The DCR requires a postal certificate of mailing (PS Form 3817), as well as a copy of the ten-day notice, be attached to the praecipe.  When you hand it to the floor person, expect that every detail — including counting the days elapsed — will be carefully checked.  For example, if the payment is due on the 4th of the month, the notice cannot be mailed any earlier than the 5th.  The praecipe cannot be presented until ten days have elapsed — not on the tenth day, but the eleventh day.  In the case of mailing on the 5th, that would be the 16th.  Of course, as with all court filings, if the tenth day falls on a weekend or day when the DCR is closed, the tenant has the next working day (in the case of a weekend, Monday, to make the payment.  Thus, if the 10th day falls on a weekend, the Praecipe cannot be presented until Tuesday.

Don’t be alarmed or offended if the floor person abruptly takes your praecipe to the back.  A supervisor now checks all such filings.  And don’t let it bother you that you are required to pay the cashier and return with a receipt before the floor person will relinquish the certificate.  This is now standard procedure.  According to my sources, certain persons failed to pay, spoiling it for the rest of us.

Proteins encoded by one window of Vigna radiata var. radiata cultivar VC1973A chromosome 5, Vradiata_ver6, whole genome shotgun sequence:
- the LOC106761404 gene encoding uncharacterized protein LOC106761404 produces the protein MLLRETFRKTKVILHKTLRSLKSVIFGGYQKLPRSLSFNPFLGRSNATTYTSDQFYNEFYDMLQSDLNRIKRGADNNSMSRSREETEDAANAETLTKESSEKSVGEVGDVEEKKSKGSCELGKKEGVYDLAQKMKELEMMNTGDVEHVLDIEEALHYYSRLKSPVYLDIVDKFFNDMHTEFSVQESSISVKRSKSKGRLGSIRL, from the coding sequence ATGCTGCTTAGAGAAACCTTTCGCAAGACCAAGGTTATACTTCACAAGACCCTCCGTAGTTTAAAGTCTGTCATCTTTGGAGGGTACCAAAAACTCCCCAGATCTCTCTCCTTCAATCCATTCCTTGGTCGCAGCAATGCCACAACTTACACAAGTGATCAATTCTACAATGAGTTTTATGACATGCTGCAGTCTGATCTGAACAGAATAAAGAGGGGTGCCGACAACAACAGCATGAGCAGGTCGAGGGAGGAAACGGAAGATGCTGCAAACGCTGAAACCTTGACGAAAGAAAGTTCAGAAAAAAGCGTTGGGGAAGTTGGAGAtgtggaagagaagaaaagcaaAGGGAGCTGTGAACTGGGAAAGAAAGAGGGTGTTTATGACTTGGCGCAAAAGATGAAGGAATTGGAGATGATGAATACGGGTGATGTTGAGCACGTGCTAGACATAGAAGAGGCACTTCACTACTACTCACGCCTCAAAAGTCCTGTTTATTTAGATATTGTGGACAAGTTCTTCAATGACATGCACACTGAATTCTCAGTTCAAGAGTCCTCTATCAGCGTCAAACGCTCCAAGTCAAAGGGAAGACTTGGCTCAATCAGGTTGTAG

Afterthought:  Allow a minimum of 30 minutes to complete this procedure.  Long lines can stretch it out to an hour.  Floor people and cashiers go to lunch without being replaced on the line.  Thus, at lunch time in particular, the wait may be longer.  The best bet may be 8:30, but even that is not guaranteed.

Yes, there is a company called “Legal Sea Foods”.

Posted by Cliff Tuttle| December 28, 2015 | © 2016